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Scientists create ‘living medicine’ to tackle lung infections

The Independent logo The Independent 19/01/2023 Mark Waghorn
SEI140870445.jpg © Rocco Mazzolini / CRG / SWNS SEI140870445.jpg

A ‘living medicine’ has been created to tackle drug-resistant lung infections.

The breakthrough offers a new strategy to combat the leading cause of mortality in hospitals.

In experiments, it worked on mice infected with pneumonia.

Antibiotic resistant bugs are one of the biggest threats facing mankind, according to the World Health Organisation.

The treatment involves using a modified version of the bacterium Mycoplasma pneumoniae.

It removes its ability to cause disease by repurposing it to attack the infection instead.

The modified bacterium is used in combination with low doses of antibiotics that would otherwise not work on their own.

It doubled survival rate in the lab rodents. A single, high dose showed no signs of toxicity.

Once the therapy had finished its course, the innate immune system cleared the modified bacteria in a period of four days.

Corresponding author Dr Maria Lluch, of the International University of Catalonia, said: “We have developed a battering ram that lays siege to antibiotic-resistant bacteria.

“The treatment punches holes in their cell walls, providing crucial entry points for antibiotics to invade and clear infections at their source.

“We believe this is a promising new strategy to address the leading cause of mortality in hospitals.”

P. aeruginosa infections are difficult to treat because the bacteria lives in communities that form biofilms.

Biofilms can attach themselves to various surfaces in the body, forming impenetrable structures that escape the reach of antibiotics.

They can grow on the surface of endotracheal tubes used by critically-ill patients who require mechanical ventilators to breathe.

This causes ventilator-associated pneumonia - VAP - a condition which affects one in four patients who require intubation.

Incidence exceeds 50 percent for patients intubated because of severe Covid-19.

VAP can extend the duration in intensive care unit for up to 13 days and kills up to one in eight patients.

The Spanish team engineered M. pneumoniae to dissolve biofilms by equipping it with the ability to produce various molecules including pyocins.

They are toxins naturally produced by bacteria to kill or inhibit the growth Pseudomonas bacterial strains.

To test its efficacy, they collected P. aeruginosa biofilms from the endotracheal tubes of patients in intensive care units.

They found the treatment penetrated the barrier and successfully dissolved the biofilms.

The researchers plan further tests before clinical trials.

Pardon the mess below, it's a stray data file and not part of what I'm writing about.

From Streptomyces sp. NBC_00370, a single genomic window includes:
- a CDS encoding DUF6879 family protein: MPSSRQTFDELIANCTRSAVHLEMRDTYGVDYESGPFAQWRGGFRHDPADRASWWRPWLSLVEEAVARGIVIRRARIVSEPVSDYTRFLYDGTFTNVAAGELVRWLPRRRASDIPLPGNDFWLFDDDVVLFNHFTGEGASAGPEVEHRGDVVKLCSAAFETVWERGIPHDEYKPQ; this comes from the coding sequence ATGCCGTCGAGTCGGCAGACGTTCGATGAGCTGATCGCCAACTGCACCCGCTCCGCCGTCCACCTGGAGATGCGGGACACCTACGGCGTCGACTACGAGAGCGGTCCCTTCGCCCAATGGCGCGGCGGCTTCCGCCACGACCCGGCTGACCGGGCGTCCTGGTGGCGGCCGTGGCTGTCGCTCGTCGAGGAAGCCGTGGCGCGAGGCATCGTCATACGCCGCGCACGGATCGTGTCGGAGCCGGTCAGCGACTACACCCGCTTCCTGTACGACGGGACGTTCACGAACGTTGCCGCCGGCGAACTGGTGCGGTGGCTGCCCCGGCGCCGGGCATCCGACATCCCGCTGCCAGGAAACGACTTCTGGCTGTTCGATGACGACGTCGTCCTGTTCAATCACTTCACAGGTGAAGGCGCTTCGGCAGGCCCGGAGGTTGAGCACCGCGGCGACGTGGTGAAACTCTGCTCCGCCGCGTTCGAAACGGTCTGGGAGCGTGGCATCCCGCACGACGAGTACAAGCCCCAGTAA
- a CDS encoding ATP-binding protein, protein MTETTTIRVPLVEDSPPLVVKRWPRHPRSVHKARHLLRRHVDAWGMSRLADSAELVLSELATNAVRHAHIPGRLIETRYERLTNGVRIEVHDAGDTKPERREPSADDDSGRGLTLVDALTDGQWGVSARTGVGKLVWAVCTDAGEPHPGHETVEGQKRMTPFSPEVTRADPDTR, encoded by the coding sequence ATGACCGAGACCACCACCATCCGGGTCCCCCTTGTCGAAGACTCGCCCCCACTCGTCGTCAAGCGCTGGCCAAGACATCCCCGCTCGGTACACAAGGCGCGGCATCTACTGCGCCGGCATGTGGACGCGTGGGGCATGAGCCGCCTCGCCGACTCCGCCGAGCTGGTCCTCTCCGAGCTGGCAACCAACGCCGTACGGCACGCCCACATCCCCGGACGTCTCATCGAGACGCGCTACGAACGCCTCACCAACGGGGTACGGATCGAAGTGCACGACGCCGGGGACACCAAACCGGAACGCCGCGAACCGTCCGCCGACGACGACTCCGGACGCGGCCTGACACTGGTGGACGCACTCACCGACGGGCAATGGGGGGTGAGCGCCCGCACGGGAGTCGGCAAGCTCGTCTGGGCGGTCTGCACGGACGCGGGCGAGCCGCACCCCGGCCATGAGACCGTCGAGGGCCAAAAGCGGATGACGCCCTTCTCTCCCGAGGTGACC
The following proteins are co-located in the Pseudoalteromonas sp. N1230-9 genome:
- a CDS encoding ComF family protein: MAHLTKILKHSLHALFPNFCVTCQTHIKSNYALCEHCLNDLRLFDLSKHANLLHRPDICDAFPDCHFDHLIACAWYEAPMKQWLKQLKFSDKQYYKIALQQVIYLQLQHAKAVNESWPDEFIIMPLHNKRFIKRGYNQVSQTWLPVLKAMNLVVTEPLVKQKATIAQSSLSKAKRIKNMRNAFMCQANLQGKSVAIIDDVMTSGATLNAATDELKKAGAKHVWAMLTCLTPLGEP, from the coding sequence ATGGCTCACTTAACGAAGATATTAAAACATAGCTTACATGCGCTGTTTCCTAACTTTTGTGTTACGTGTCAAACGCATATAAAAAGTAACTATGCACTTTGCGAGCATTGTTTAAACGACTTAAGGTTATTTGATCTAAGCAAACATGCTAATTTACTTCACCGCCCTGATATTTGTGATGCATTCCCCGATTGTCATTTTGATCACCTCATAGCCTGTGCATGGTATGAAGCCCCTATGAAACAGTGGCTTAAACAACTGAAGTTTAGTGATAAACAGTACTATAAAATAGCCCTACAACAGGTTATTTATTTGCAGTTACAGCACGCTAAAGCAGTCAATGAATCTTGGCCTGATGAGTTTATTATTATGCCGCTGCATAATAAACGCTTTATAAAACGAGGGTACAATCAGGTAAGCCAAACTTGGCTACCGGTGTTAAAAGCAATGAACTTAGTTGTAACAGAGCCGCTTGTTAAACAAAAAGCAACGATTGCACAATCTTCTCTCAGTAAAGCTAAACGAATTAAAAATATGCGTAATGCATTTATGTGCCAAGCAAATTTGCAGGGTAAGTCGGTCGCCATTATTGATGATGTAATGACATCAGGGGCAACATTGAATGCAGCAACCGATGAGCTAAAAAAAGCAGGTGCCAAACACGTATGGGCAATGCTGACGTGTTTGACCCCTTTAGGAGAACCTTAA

The treatment is expected to be administered using a nebuliser, a device that turns liquid medicine into a mist which is then inhaled through a mouthpiece or a mask.

It opens the door to creating new strains of the bacteria to tackle other types of respiratory diseases such as lung cancer or asthma.

Co author Professor Luis Serrano said: “The bacterium can be modified with a variety of different payloads – whether these are cytokines, nanobodies or defensins.

“The aim is to diversify the modified bacterium’s arsenal and unlock its full potential in treating a variety of complex diseases.”

The researchers are also using their expertise in synthetic biology to design new proteins that can be delivered by M. pneumoniae.

They are using these proteins to target inflammation caused by P. aeruginosa infections.

Though inflammation is the body’s natural response to an infection, excessive or prolonged inflammation can damage lung tissue.

The inflammatory response is orchestrated by the immune system, which release mediator proteins such as cytokines.

One type of cytokine – IL-10 – has well-known anti-inflammatory properties and is of growing therapeutic interest.

Co corresponding author Dr Ariadna Montero Blay said: “Live biotherapeutics such as M. pneumoniae provide ideal vehicles to help overcome the traditional limitations of cytokines and unlock their huge potential in treating a variety of human diseases.

“Engineering cytokines as therapeutic molecules was critical to tackle inflammation. Other lung diseases such as asthma or pulmonary fibrosis could also stand to benefit from this approach.”

The study was published in the journal Nature Biotechnology.

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